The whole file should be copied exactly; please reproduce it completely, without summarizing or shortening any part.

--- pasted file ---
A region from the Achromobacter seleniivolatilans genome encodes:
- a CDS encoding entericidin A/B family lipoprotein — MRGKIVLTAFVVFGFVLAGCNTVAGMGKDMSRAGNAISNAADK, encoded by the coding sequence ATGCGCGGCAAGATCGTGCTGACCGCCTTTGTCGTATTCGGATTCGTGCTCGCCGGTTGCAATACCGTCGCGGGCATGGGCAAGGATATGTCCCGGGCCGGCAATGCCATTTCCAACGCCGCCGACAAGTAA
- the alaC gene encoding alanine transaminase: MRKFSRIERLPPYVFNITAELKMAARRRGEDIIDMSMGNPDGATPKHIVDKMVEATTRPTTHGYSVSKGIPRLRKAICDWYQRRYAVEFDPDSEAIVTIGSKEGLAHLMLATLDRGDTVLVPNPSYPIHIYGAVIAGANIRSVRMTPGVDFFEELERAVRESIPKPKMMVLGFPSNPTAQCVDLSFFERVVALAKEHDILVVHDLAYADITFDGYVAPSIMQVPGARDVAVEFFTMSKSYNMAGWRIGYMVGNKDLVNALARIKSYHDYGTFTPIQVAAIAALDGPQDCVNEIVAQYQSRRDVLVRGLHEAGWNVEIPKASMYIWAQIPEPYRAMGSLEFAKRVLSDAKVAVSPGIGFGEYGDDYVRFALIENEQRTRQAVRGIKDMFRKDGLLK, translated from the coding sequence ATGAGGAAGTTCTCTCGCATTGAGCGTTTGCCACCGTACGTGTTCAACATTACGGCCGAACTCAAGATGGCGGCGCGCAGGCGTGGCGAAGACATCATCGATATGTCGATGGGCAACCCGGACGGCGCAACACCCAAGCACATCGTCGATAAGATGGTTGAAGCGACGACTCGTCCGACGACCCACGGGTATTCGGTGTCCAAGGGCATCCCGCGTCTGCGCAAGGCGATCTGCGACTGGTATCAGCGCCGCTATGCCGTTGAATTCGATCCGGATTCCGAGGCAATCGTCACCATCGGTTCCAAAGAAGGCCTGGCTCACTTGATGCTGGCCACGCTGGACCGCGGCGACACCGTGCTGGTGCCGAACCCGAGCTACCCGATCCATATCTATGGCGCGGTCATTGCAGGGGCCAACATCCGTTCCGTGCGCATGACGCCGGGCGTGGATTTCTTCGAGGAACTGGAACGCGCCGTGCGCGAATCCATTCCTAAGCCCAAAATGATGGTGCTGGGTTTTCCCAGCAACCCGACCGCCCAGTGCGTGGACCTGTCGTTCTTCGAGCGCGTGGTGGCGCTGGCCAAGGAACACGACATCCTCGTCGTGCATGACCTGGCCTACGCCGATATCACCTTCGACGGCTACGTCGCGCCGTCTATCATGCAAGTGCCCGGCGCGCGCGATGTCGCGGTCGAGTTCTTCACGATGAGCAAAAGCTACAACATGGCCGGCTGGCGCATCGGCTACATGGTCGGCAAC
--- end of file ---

A region from the Achromobacter seleniivolatilans genome encodes:
- a CDS encoding entericidin A/B family lipoprotein — MRGKIVLTAFVVFGFVLAGCNTVAGMGKDMSRAGNAISNAADK, encoded by the coding sequence ATGCGCGGCAAGATCGTGCTGACCGCCTTTGTCGTATTCGGATTCGTGCTCGCCGGTTGCAATACCGTCGCGGGCATGGGCAAGGATATGTCCCGGGCCGGCAATGCCATTTCCAACGCCGCCGACAAGTAA
- the alaC gene encoding alanine transaminase: MRKFSRIERLPPYVFNITAELKMAARRRGEDIIDMSMGNPDGATPKHIVDKMVEATTRPTTHGYSVSKGIPRLRKAICDWYQRRYAVEFDPDSEAIVTIGSKEGLAHLMLATLDRGDTVLVPNPSYPIHIYGAVIAGANIRSVRMTPGVDFFEELERAVRESIPKPKMMVLGFPSNPTAQCVDLSFFERVVALAKEHDILVVHDLAYADITFDGYVAPSIMQVPGARDVAVEFFTMSKSYNMAGWRIGYMVGNKDLVNALARIKSYHDYGTFTPIQVAAIAALDGPQDCVNEIVAQYQSRRDVLVRGLHEAGWNVEIPKASMYIWAQIPEPYRAMGSLEFAKRVLSDAKVAVSPGIGFGEYGDDYVRFALIENEQRTRQAVRGIKDMFRKDGLLK, translated from the coding sequence ATGAGGAAGTTCTCTCGCATTGAGCGTTTGCCACCGTACGTGTTCAACATTACGGCCGAACTCAAGATGGCGGCGCGCAGGCGTGGCGAAGACATCATCGATATGTCGATGGGCAACCCGGACGGCGCAACACCCAAGCACATCGTCGATAAGATGGTTGAAGCGACGACTCGTCCGACGACCCACGGGTATTCGGTGTCCAAGGGCATCCCGCGTCTGCGCAAGGCGATCTGCGACTGGTATCAGCGCCGCTATGCCGTTGAATTCGATCCGGATTCCGAGGCAATCGTCACCATCGGTTCCAAAGAAGGCCTGGCTCACTTGATGCTGGCCACGCTGGACCGCGGCGACACCGTGCTGGTGCCGAACCCGAGCTACCCGATCCATATCTATGGCGCGGTCATTGCAGGGGCCAACATCCGTTCCGTGCGCATGACGCCGGGCGTGGATTTCTTCGAGGAACTGGAACGCGCCGTGCGCGAATCCATTCCTAAGCCCAAAATGATGGTGCTGGGTTTTCCCAGCAACCCGACCGCCCAGTGCGTGGACCTGTCGTTCTTCGAGCGCGTGGTGGCGCTGGCCAAGGAACACGACATCCTCGTCGTGCATGACCTGGCCTACGCCGATATCACCTTCGACGGCTACGTCGCGCCGTCTATCATGCAAGTGCCCGGCGCGCGCGATGTCGCGGTCGAGTTCTTCACGATGAGCAAAAGCTACAACATGGCCGGCTGGCGCATCGGCTACATGGTCGGCAAC